As mentioned, the club has five playing courts and its Ray's job to keep these clean for the members. The five astroturf courts were installed in 2013 and should, with good maintenance, last for ten years.

"Keeping them clean is quite a challenge," said Ray, "particularly so when the autumn comes as we are surrounded by trees that like to shed their leaves onto our courts."

"In fact, leaves are quite an issue all year long. I spend a good hour each morning brushing up leaves or blowing them off the courts."

"I have a modified ride on Bolens lawn tractor that I use to brush the leaves and it is indeed very useful," he added. "It saves me a lot of time that I can dedicate to other chores during the day."

Sand is brushed into the astroturf periodically to ensure the players have adequate grip as the playing surface can become slippery when wet or damp.

"Normally, I would use around ten bags of sand, weighing 25 kilos, every two months," said Ray. "It prevents the astroturf from getting too slippery for the players."

"When I use the tractor and brush to clean up the leaves, the brush also brings up some of the sand which also helps to ensure there is a decent grip on the surface."

As well as catering for its 600 members, who use the tennis courts, gym and squash courts, it also hires out the function room to outside groups and holds various tennis tournaments throught the summer.

One such event that has become quite popular is blind tennis where a group of people with partial or no eyesight enjoy a few games under instruction by the club coaches.

In terms of equipment, Ray uses the small tractor but also has a leaf blower, a small fertiliser spreader to spread the sand, with some drainage channels and the large dome at his disposal, along with lighting rigs.

On top of the issue with leaves on the court, Ray has an added problem to contend with.

He said: "The club extends to around one acre here just off the popular Malone Road in south Belfast and is surrounded by various types of leafy trees.

"It's not just the leaves that take a lot of cleaning up; there is also an issue with bird droppings. Mostly crows, but also other bird species, like to party in the trees at night-time and their droppings fall onto the courts."

"It's a real nuisance and takes a lot of time to clean up, but it's one of the hazards of the job," said Ray.

"Every time I am on duty my first task is to walk the total grounds and remove any rubbish and check all the tennis courts for damage, including the nets. On a weekly basis I remove any sign of weeds and, on a monthly basis, I spray all relevant areas for weeds using Roundup."

"Moss is also an issue here and I spray any concrete areas that would have signs of moss with Patiomagic. On direction from the tennis director, I cut any hedges and bushes as and when required."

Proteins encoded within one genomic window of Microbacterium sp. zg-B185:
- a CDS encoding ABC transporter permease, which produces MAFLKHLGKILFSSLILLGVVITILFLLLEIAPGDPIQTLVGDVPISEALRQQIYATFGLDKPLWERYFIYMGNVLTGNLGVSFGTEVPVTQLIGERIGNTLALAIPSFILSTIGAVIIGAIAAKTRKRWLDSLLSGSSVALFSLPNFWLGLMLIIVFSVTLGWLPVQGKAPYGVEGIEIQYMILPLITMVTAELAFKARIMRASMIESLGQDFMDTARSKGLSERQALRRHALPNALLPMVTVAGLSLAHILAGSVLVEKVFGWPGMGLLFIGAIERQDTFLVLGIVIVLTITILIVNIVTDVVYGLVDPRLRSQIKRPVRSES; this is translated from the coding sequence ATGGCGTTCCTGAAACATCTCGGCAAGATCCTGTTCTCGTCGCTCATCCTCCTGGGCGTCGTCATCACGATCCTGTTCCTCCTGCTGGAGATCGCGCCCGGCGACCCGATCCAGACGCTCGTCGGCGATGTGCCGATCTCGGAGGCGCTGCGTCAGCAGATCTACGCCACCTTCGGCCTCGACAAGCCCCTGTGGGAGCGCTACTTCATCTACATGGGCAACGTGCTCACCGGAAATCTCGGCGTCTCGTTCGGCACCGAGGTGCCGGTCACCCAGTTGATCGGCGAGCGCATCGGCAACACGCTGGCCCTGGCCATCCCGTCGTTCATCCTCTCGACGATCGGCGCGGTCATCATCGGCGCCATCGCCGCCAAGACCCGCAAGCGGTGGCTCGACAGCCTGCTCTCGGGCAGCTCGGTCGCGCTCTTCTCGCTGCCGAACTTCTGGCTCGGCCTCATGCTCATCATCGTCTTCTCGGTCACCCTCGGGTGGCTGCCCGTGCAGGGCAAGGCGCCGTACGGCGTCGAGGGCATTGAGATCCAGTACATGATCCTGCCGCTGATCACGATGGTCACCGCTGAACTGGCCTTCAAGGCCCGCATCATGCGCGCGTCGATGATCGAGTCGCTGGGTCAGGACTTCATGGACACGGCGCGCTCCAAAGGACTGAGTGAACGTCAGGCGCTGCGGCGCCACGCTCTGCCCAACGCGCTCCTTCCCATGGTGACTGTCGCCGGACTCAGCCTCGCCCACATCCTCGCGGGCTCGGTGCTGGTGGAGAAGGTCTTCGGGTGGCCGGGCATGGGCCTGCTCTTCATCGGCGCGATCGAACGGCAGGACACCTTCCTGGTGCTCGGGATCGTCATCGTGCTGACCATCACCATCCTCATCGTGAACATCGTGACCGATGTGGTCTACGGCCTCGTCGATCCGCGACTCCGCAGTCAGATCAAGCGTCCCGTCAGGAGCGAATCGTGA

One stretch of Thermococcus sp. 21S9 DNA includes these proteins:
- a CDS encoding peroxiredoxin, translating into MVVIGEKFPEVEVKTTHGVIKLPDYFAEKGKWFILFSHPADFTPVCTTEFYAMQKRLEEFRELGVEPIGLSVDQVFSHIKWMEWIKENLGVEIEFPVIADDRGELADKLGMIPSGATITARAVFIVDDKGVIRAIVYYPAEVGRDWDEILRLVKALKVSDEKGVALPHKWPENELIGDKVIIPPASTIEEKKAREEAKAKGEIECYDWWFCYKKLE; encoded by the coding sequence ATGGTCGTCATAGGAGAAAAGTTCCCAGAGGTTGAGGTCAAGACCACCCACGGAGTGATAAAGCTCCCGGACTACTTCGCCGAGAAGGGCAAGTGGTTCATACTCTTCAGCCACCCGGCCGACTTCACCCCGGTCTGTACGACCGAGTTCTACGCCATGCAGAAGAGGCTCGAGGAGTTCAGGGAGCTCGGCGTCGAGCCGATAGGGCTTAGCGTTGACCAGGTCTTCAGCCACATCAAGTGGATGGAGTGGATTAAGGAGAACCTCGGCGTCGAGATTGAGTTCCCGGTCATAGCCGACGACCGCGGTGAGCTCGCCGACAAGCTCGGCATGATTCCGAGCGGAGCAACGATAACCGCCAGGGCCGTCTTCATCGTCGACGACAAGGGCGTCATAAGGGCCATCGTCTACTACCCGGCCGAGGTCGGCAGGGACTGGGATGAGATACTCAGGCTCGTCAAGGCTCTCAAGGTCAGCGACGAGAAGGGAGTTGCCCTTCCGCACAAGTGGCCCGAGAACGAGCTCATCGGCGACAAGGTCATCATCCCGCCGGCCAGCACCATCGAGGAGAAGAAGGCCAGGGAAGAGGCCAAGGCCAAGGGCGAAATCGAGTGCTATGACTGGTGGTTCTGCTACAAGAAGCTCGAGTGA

"The artificial playing surface has a life span of ten years, so my main job is to make sure it lasts at least ten years through maintenance and moss prevention."

"I am the only groundsman at the club so I make my own schedule," he added.

Ray travels some eighteen miles from his home in Ballynahinch to the club and takes great pride in his part time role.

"A good presentation of the club and courts comes number one in my book as I believe a person will make their opinions about the club within the first thirty seconds of arriving here."

Making best use of his various qualifications, Ray has, in the past, installed an air conditioning system for the gym and replaced all the electrical switch gear required for the entertainments licence.

"I've just finished installing a disabled toilet and will be starting work for a lift installation soon," he said.

If any equipment is required to aid with the ongoing running and maintenance of the club and courts, Ray contacts the committee. Normally, any major equipment purchases are made from local dealers. There is no real loyalty to one brand or dealer, according to Ray, and items are purchased according to best value for money.

"The tractor was purchased outright and has helped greatly. Buying dehumidifiers outright for our indoor courts in the winter has made a significant difference with water on the courts too."

"It's a great place to work. We have around six part time staff who help look after the club, as well as the tennis director who is full time."

"Our membership is quite healthy and continues to grow. Sadly, the club facilities cannot really expand as we are hemmed in by a school and a church on the other side. Nevertheless, it's my goal to keep what we do have in tip top condition," he concluded.

Article Tags: